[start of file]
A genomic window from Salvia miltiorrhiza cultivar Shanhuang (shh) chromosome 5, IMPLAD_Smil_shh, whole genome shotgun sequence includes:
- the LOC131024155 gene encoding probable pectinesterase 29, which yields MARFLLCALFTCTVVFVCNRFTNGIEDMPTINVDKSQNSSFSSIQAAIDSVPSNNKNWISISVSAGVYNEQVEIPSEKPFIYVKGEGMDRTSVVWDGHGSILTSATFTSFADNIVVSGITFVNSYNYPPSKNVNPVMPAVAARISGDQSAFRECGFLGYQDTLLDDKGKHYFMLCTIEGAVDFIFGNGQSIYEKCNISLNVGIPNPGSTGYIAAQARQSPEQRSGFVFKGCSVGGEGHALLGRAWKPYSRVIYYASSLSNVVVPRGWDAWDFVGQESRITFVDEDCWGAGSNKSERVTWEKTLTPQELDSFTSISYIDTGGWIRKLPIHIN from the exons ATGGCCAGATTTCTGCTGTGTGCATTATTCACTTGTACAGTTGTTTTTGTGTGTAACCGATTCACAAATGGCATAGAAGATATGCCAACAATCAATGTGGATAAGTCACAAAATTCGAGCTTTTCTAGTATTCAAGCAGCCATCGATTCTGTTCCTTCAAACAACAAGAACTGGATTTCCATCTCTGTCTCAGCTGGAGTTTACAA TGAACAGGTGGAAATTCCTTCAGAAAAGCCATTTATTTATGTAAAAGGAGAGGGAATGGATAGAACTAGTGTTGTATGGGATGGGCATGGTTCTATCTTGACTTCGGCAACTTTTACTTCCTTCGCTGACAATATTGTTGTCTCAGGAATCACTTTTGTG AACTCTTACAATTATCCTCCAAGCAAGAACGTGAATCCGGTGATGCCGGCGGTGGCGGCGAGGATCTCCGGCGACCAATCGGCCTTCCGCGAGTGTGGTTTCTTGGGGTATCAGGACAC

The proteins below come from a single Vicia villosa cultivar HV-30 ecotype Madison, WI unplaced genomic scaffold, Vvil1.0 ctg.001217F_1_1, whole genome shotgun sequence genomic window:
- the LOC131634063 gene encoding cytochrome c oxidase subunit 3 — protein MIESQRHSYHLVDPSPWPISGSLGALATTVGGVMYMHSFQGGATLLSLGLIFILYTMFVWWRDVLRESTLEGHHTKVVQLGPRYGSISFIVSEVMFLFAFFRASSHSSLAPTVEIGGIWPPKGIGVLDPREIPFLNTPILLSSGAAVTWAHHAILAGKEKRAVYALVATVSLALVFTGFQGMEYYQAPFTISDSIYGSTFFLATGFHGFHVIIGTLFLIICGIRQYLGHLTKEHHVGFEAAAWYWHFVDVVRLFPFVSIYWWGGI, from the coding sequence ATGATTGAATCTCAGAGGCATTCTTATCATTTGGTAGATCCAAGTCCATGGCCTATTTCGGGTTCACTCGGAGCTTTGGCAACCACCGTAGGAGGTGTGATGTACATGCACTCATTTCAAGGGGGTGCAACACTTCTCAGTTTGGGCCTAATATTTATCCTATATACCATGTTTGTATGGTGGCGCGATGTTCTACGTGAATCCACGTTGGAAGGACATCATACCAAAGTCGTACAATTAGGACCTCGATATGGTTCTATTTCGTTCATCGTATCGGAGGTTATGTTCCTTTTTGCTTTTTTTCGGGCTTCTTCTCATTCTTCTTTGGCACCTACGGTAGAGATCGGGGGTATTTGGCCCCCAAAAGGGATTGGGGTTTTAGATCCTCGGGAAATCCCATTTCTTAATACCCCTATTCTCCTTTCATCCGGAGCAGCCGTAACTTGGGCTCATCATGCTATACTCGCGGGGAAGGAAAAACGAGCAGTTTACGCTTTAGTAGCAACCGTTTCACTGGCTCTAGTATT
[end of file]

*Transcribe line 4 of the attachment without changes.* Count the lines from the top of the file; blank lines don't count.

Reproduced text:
- the LOC131634063 gene encoding cytochrome c oxidase subunit 3 — protein MIESQRHSYHLVDPSPWPISGSLGALATTVGGVMYMHSFQGGATLLSLGLIFILYTMFVWWRDVLRESTLEGHHTKVVQLGPRYGSISFIVSEVMFLFAFFRASSHSSLAPTVEIGGIWPPKGIGVLDPREIPFLNTPILLSSGAAVTWAHHAILAGKEKRAVYALVATVSLALVFTGFQGMEYYQAPFTISDSIYGSTFFLATGFHGFHVIIGTLFLIICGIRQYLGHLTKEHHVGFEAAAWYWHFVDVVRLFPFVSIYWWGGI, from the coding sequence ATGATTGAATCTCAGAGGCATTCTTATCATTTGGTAGATCCAAGTCCATGGCCTATTTCGGGTTCACTCGGAGCTTTGGCAACCACCGTAGGAGGTGTGATGTACATGCACTCATTTCAAGGGGGTGCAACACTTCTCAGTTTGGGCCTAATATTTATCCTATATACCATGTTTGTATGGTGGCGCGATGTTCTACGTGAATCCACGTTGGAAGGACATCATACCAAAGTCGTACAATTAGGACCTCGATATGGTTCTATTTCGTTCATCGTATCGGAGGTTATGTTCCTTTTTGCTTTTTTTCGGGCTTCTTCTCATTCTTCTTTGGCACCTACGGTAGAGATCGGGGGTATTTGGCCCCCAAAAGGGATTGGGGTTTTAGATCCTCGGGAAATCCCATTTCTTAATACCCCTATTCTCCTTTCATCCGGAGCAGCCGTAACTTGGGCTCATCATGCTATACTCGCGGGGAAGGAAAAACGAGCAGTTTACGCTTTAGTAGCAACCGTTTCACTGGCTCTAGTATT